Anyone who’s taught for more than a day will be confronted by this question. Will this be on the test? It’s really a question of whether or not they need to keep listening. Our students have become testologists. They have analyzed their world and figured out that some things can be safely ignored without consequence. What’s crucial is what ends up on that exam. It’s logical when you think about it. The exam is measurable, and what you measure represents a distillation of what you believe to be important.
So what about us? What’s on our final exam? When we stand at the pearly gates, what are we going to be asked? Seems like a logical question. Why spend all our time and energy preparing to answer questions that will never be asked? If we could only know what was on the exam, we could properly prepare. Just as important, we could safely ignore those things that aren’t on the final exam.
Lucky for you I know what’s going to be on the final exam. As it happens. by shear luck, I found a copy of the exam. I thought about keeping it to myself, but again, lucky for you, God doesn’t grade on a bell curve. Turns out that this old world is sort of a pass/fail class. Anyone who answers the questions can pass. However, what was on the exam was a bit terrifying. Not that it was hard, it just seems that I’ve been studying for the wrong class.
Picture this. We’re all at the final exam. We have our No. 2 pencils sharpened and our cosmic Scantron® papers on our desk. God comes in and instead of passing out the exam – he passes out the grades. It turns out life was the exam and it’s already been graded.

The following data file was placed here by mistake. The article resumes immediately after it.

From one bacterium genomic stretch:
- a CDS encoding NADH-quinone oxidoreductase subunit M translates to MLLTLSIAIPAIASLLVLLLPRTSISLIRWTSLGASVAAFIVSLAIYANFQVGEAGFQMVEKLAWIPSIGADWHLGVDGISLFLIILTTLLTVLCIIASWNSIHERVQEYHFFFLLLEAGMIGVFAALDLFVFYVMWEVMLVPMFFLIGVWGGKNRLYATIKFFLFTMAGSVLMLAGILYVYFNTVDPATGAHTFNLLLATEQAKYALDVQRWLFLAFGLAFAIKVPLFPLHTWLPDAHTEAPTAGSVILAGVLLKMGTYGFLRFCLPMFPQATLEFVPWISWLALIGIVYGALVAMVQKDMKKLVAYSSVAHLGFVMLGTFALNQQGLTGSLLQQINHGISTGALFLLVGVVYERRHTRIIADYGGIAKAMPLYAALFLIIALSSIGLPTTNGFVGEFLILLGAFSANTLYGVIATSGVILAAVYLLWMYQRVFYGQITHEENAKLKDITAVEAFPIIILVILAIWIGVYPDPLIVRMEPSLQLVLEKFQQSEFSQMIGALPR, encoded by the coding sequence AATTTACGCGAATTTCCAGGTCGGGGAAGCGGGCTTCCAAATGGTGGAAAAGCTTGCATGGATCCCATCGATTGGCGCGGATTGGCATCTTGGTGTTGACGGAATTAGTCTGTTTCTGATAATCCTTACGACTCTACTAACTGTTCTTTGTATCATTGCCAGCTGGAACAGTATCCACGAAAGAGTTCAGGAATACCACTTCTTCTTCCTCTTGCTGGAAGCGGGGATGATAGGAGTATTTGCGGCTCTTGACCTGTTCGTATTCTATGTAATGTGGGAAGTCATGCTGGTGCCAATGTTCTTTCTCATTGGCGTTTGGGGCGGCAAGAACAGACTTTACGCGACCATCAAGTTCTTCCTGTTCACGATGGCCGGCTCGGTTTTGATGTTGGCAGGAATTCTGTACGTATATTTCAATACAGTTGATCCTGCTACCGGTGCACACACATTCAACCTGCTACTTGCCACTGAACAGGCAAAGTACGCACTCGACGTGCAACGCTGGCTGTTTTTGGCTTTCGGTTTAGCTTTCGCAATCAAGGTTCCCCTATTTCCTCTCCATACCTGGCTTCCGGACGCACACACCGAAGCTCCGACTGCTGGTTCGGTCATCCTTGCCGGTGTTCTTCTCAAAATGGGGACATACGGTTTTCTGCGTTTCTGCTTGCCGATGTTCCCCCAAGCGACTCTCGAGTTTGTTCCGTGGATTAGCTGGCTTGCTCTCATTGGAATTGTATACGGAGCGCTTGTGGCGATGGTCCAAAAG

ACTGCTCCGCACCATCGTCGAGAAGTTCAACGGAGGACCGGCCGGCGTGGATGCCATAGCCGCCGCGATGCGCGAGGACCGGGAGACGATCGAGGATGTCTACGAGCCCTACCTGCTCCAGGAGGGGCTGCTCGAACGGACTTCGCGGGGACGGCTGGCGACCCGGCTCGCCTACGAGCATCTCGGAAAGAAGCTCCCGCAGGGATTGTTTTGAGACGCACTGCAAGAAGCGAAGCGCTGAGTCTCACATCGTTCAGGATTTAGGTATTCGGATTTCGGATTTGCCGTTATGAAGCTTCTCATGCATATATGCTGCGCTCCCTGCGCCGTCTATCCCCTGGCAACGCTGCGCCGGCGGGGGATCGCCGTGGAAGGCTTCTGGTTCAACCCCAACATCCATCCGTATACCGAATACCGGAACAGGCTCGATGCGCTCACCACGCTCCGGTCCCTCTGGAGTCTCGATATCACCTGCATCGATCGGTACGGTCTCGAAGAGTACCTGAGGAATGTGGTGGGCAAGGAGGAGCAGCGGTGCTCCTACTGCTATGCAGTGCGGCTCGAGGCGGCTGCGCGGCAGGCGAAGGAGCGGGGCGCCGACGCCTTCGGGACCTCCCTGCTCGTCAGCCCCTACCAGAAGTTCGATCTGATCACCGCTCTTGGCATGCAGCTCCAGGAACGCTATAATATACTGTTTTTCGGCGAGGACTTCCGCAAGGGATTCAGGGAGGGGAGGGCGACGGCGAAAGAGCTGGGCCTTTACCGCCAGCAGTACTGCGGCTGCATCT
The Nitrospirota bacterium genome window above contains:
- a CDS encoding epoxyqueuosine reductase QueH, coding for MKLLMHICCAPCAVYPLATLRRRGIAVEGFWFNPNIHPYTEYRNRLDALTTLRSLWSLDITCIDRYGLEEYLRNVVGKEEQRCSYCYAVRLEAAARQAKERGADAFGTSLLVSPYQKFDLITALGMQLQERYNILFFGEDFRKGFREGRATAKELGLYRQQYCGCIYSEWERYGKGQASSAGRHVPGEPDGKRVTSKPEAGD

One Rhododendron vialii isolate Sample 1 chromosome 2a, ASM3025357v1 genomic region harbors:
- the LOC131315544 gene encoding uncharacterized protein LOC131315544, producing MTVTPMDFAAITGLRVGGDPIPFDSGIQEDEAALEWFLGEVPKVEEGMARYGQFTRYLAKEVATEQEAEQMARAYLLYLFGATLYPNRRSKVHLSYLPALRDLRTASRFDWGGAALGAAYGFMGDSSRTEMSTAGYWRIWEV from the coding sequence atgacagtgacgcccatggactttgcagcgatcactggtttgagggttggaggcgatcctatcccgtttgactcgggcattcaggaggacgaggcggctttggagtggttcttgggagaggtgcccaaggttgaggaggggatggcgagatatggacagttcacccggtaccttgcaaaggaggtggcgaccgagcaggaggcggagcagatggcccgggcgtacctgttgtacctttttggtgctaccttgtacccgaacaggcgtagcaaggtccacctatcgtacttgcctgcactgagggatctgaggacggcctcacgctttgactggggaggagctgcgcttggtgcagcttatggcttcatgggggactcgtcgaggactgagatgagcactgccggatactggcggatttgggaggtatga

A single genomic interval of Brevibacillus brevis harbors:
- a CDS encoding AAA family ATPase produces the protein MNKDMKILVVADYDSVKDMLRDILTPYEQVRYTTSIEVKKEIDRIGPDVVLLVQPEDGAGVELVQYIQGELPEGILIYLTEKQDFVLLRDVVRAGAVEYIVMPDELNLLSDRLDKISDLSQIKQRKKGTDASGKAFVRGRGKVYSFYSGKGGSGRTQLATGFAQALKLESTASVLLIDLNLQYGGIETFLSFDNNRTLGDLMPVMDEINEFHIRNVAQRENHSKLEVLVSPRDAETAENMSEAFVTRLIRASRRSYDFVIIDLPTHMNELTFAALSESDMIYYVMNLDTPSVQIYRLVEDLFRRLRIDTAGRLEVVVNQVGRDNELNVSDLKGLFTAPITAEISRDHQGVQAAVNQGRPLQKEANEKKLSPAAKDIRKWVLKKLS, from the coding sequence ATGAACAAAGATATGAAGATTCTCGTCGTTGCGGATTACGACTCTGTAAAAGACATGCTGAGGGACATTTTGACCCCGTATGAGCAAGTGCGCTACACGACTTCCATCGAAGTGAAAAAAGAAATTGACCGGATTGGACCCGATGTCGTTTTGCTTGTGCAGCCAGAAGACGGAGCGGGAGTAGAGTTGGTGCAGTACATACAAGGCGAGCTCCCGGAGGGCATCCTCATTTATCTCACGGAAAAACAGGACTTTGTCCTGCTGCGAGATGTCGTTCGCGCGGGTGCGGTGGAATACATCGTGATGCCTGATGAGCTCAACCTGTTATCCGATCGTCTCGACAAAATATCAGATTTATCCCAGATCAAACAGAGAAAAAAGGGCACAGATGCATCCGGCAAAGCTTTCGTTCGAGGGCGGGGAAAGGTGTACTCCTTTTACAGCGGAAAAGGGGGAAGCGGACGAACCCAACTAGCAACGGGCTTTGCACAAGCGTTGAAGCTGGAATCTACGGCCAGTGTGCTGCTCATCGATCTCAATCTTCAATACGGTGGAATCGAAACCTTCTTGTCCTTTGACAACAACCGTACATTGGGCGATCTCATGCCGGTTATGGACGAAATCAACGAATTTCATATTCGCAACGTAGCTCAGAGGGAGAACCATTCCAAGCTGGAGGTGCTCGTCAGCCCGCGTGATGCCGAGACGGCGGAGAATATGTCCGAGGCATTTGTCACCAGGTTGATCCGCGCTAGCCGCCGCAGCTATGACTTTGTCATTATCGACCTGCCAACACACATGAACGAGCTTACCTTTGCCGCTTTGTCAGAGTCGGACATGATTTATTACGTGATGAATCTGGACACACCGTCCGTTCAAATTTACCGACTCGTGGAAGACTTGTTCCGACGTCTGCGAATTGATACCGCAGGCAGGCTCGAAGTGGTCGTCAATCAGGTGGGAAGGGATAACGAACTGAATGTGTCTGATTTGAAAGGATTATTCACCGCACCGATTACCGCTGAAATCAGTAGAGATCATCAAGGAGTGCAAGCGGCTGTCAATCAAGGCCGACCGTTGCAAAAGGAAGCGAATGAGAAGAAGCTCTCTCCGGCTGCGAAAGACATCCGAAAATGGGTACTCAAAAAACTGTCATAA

“‘Come, you who are blessed by my Father, inherit the kingdom prepared for you from the foundation of the world. For I was hungry and you gave me food, I was thirsty and you gave me drink, I was a stranger and you welcomed me, I was naked and you clothed me, I was sick and you visited me, I was in prison and you came to me.'” Matt. 25: 34-36 ESV
What’s shocking is what isn’t on the exam. Not a single theological question. Go figure. Wow! And after all the time I spent memorizing charts about premillennialism. Huh… Surprisingly, God uses stickers instead of letter grades. But instead of gold stars and smiley faces, the stickers are either a goat or a sheep . Just in case you’re wondering… you want the sheep grade. It goes badly for the goats.
“Then the King will turn to those on the left and say, ‘Away with you, you cursed ones, into the eternal fire prepared for the devil and his demons. For I was hungry, and you didn’t feed me. I was thirsty, and you didn’t give me o drink, I was a stranger, and you didn’t invite me into your home. I was naked, and you didn’t give me clothing. I was sick and in prison, and you didn’t visit me.'” Matt. 25: 41-43 ESV
Yikes! Now just like you and me this response from the King violated the goats sense of fairness! They pointed out that he never actually showed up asking for food. water, shelter or even companionship. After all, they’ve studied the hermeneutics of cosmic justice.
“And he will answer, ‘I tell you the truth, when you refused to help the least of these my brothers and sisters, you were refusing to help me.'” Matt. 25: 45 ESV
I don’t know about you, but before I begin exegesis on “these my brothers and sisters” I’m going to start with feeding and clothing everyone. You know… just in case.
[Editor’s Note: This post, taken apart from other scripture, could imply that our salvation is based on our behavior, or lack thereof, as exercised toward certain groups of people. Is it as simple as that, or can it be interpreted in a way that harmonizes with another scriptural principle, namely that salvation is by grace alone, through faith alone, in Christ alone (eg. Eph 2:8-9)? What do you think Jesus intends our takeaway to be after hearing this parable? For example, are the points of the parable descriptive or prescriptive? You’re invited to comment on this or any other aspect of the post!]